Posted tagged ‘Pittsford Cemetery Civil War tour’

Pittsford Cemetery Civil War Tour

May 16, 2009
Sergeant John Buckley Bacon, 4th Wisconsin Cavalry

Sergeant John Buckley Bacon, 4th Wisconsin Cavalry

Thank you to everyone who attended our first Civil War Soldiers of Pittsford tour at Pittsford Cemetery this morning! It was an indescribable feeling for me to be able to illuminate the stories of these soldiers, many of which have never been told before.

We began the tour with LaFayette Congdon, then discussed Major Harvey E. Light and his brother-in-law  Theodore Shepard.  After moving down the hill, the Ambrose boys – Robert, Richard, Frederick and Edward – were next, the highlight being Richard’s stint in the Dry Tortugas.  Heading back up the incline, we stopped by the grave of Matthew P. Ewing, founder of the Vacuum Oil Company which many years later morphed into Exxon-Mobil.  James R. Chamberlin, owner of Chamberlin Rubber Company, was our next soldier, followed by John B. Bacon of the 4th Wisconsin Cavalry.  From JB Bacon, we headed east to Nathan and William Cook to discuss their heartbreaking stories.  George B. Wiltsie was mentioned after the Cook boys.  Charles Tillotson and his death at Antietam came next.  From there, we continued heading east, past the grave of Matthias L. Lord, assistant surgeon of the 140th NY, and on to Kingsley Brownell.  Our tour concluded with John H. Thurmon, the Confederate soldier from Missouri.  Sadly, we were not able to visit the graves of Frank D. Tibbitts or Jeffrey N. Birdsall, as planned, due to the rain.

I really appreciate the fact that so many of you stayed out in the rain to hear the stories of these men’s lives.  Your questions and comments made the experience fun for the entire group.  Your feedback is greatly appreciated!  Please feel free to leave a comment or email me directly at vprofitt@rochester.rr.com.

Check back here in the future for information about upcoming cemetery tours and presentations highlighting more of Pittsford’s hometown heroes!

During the tour we briefly discussed Dr. Samuel Mudd, who was sentenced to imprisonment at Fort Jefferson on the Dry Tortugas for his alleged part in the Lincoln conspiracy.  The name of the movie starring Dennis Weaver is The Ordeal of Dr. Mudd, which was a TV movie from 1980.  The DVD is not available through Blockbuster or through the Monroe County library system, but it is listed for sale on Amazon.com.

Historical Societies – A Researcher’s Paradise

March 30, 2009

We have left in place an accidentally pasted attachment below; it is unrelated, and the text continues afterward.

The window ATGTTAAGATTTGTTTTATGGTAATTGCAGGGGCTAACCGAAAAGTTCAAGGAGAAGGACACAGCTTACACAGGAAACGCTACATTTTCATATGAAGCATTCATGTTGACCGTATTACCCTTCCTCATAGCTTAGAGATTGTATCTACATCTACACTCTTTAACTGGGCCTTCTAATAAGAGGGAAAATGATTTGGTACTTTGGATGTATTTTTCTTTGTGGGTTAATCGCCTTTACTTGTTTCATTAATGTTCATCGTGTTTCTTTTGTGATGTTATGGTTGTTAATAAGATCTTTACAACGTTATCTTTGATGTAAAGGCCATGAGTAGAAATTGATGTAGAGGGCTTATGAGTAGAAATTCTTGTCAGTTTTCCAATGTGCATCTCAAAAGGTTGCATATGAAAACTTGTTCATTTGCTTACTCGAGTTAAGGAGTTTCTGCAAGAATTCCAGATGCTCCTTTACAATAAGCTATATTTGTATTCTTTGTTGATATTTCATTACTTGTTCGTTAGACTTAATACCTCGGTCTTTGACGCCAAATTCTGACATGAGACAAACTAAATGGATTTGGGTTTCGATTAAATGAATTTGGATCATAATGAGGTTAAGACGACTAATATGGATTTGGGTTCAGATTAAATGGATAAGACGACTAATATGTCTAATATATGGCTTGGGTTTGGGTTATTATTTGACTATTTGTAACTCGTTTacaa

Today I visited the Perinton Historical Society and Fairport Museum for the first time.  I was astounded by the amount of research materials available there.  One frequently refers to public libraries for research, but the local historical society is an untapped reservoir of information.

Several months ago, I had come across the online edition of the Perinton Historical Society Historigram.  George B. Wiltsie, one of my Civil War boys, was mentioned in the newsletter.  Apparently, a man named Karl Jost had donated a box full of Wiltsie and Potter documents to the Perinton Historical Society.  Included in these treasures was a transcript of George B. Wiltsie’s Civil War diary!  During my visit today, I had the good fortune to meet Fairport Museum curator William Keeler.  After explaining my Civil War project to Bill, he headed off to parts unknown and returned with the very treasure box mentioned in the Historigram.  Unfortunately, Bill is in the process of transcribing the diary so I was unable to view that yet, but the rest of the items were also of interest.  There were several photos of homes belonging to various members of the Wiltsie and Potter families.  The photo that caught my attention was a black and white 8×10 of the Wiltsie family home in Duanesburg, New York.  Pasted to the back of the photo was a long letter written by Charles H. Wiltsie, nephew of George B. Wiltsie.  The letter described in detail the house where George’s parents and older siblings lived until their move to Perinton in the 1830s.  What a find!

While discussing my project with Bill, I offhandedly asked if he had any information about the local chapter of the G.A.R., which stands for Grand Army of the Republic.  This was a national organization that was formed after the Civil War.  It is comparable to today’s American Legion or VFW.  Bill strode off and returned with more treasures for me.  The folders he handed me contained meeting notes and many other interesting tidbits of information about the E.A. Slocum Post 211.  For me, the most exciting part was seeing the applications completed and signed in the late 1890s by some of my Civil War boys.  The applications listed birth places, service dates, occupations, and even reasons for discharge. 

I would invite anyone with an interest in history to visit their local historical society.  Their holdings are more precious than gold.  Special thanks to Bill Keeler for his assistance with and interest in my Civil War soldiers project.

The life and death of George B. Wiltsie will be discussed in greater depth during my Pittsford Cemetery tour on May 16th.  Please visit the following link for more information about my tour, which is featured on page 17.  http://townofpittsford.org/files/images/publications/2009_spring_rec_brochure.pdf


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